When a technology grows as fast as NFC has in recent years, and where there are multiple companies innovating and developing new applications, there is also a danger that variations creep in that prevent products from different vendors talking to each other. The NFC Forum, as a non-profit industry association that advances the use of Near Field Communication technology, has a goal of facilitating NFC interoperability no matter where the user is in the world.
In the past, in areas like computer and entertainment technology, it was often seen as a good business strategy to ‘trap’ the market into having to keep buying your brand by minimising the connectivity from third party products. While it may work for a time, eventually customers get really hacked off, especially when those third parties start producing far better, and often cheaper, products.
One of the primary objectives of the NFC Forum is to develop standards-based specifications that define interoperability parameters and a modular architecture. Today over 190 of the world’s major consumer and business electronics companies are members of the NFC Forum, committed to ensuring that future developments are truly market driven and designed to advance the adoption of NFC in consumer electronics, mobile devices and PCs.
The NFC Forum also acts as a showcase for new applications and new ideas, a function that itself becomes a catalyst for further ideas and innovation. In practice they are creating a comprehensive road map for the future development of the technology. On their website (http://www.nfc-forum.org) there is a wealth of white papers, videos and discussion groups highlighting the progress being made in different industries in adopting NFC to enhance customer value.
For new entrants and potential users of NFC technology there are excellent resources that explain the technology without the need for any prior knowledge. The main issue for businesses and organisations wanting to enable NFC for their consumers is which tag type to adopt from the many available.
The first decision is whether the tag should be re-writeable or locked. Locked means that once the tag has been encoded (i.e. loaded with data), it is not possible for it to be changed. This would apply to applications like security information, asset numbers and identification cards.
Re-writeable means that the data can be changed as often as required. So, for example, the London Transport Oyster card is continuously updated as money is added by the user and then deducted by the NFC devices that the user ‘taps’.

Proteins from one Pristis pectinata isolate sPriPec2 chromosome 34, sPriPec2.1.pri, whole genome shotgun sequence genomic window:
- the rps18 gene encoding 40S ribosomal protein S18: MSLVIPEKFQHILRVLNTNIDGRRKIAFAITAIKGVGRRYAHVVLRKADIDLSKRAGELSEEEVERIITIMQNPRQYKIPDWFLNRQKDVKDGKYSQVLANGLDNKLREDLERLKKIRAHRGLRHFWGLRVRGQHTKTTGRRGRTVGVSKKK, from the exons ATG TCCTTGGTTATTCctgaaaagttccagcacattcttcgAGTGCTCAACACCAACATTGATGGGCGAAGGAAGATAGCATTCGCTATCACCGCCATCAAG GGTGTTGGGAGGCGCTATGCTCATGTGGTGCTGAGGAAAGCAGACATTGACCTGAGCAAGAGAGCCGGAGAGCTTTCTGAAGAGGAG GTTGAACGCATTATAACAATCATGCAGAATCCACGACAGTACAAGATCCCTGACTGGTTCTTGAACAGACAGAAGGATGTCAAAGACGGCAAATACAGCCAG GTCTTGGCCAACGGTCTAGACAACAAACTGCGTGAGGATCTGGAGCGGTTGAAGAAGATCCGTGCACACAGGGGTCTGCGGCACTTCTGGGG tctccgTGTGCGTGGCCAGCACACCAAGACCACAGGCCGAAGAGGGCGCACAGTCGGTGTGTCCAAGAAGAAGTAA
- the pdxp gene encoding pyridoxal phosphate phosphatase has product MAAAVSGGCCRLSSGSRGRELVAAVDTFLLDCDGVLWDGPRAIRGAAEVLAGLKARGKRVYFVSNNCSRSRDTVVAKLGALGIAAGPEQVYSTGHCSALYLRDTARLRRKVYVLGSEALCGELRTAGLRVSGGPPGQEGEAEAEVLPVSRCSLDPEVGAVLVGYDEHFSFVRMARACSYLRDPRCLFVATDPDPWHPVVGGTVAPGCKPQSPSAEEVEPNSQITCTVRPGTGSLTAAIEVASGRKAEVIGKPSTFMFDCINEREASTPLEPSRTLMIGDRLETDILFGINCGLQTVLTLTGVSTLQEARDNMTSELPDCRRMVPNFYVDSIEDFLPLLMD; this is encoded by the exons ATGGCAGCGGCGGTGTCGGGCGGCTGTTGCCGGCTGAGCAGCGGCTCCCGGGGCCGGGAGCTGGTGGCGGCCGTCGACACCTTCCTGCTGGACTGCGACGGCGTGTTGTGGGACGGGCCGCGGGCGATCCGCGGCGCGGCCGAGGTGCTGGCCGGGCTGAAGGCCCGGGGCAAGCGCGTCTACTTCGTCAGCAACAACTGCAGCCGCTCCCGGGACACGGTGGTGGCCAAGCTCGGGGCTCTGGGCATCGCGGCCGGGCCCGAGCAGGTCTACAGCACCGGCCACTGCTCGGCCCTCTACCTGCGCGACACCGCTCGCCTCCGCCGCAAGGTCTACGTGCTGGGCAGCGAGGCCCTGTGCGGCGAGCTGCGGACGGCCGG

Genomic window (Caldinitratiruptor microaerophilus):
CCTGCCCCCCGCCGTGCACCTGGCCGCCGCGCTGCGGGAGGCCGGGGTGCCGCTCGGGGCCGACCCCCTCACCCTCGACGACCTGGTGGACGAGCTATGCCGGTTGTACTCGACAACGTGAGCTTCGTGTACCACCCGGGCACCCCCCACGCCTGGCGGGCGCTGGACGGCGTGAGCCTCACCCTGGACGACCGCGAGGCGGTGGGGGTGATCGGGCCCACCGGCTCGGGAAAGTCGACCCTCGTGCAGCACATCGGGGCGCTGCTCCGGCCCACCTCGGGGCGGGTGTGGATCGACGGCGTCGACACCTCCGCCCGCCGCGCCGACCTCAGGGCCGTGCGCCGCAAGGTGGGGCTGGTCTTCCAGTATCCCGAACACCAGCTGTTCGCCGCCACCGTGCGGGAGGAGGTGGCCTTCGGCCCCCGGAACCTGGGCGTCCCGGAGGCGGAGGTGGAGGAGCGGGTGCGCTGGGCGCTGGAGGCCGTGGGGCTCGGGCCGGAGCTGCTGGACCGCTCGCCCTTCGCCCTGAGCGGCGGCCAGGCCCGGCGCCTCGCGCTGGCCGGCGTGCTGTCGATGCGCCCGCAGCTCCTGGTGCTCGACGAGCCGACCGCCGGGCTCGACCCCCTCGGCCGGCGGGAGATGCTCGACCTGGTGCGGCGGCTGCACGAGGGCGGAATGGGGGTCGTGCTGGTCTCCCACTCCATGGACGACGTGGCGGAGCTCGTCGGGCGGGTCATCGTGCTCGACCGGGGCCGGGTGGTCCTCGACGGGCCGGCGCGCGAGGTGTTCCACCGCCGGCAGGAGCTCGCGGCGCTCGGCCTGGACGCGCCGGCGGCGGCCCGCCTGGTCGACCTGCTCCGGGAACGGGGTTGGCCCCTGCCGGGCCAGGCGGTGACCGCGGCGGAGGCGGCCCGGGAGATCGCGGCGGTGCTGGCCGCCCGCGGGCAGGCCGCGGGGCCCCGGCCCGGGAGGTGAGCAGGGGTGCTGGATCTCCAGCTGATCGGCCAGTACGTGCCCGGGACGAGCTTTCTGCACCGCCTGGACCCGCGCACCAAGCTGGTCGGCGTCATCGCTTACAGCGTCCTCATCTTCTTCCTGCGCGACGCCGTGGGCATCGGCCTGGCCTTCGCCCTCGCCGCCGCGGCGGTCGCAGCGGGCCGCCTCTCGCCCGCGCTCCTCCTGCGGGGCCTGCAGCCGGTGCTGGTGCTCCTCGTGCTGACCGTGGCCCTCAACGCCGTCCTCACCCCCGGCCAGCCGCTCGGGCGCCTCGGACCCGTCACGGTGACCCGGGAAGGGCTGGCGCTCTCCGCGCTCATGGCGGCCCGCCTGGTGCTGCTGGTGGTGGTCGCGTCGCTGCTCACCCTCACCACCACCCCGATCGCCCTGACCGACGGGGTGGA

Then there is the decision, as with any electronic computing device, as to how much memory it will require. A simple locked identity tag will require minimal memory, while a fully interactive transactional tag will require much more.
Many tags won’t work if they are attached directly to metal so, if that is a requirement, special tags are available that provide a shield against the electronic interference.
Then, as with anything customer facing, you will have decide what size is optimal, do you want it branded and how important is the finish.
Assurance is provided by the NFC Forum Certification Program which identifies the specifications that certified devices must comply with. The certification program identifies the authorised test laboratories and approved test tools which are the only source of accreditation. These standards are regularly under review as the technology develops and, because all of the industry leaders are involved ensures that it is a quality mark that really means something for the end user, as well as decision makers along the supply chain.
Below are the four current NFC Forum tag type specifications:
For further information on any aspect of NFC, the NFC Forum website, supported by NFC Direct, is a great place to start, allowing users to benefit from the experience of the many organisations already committed.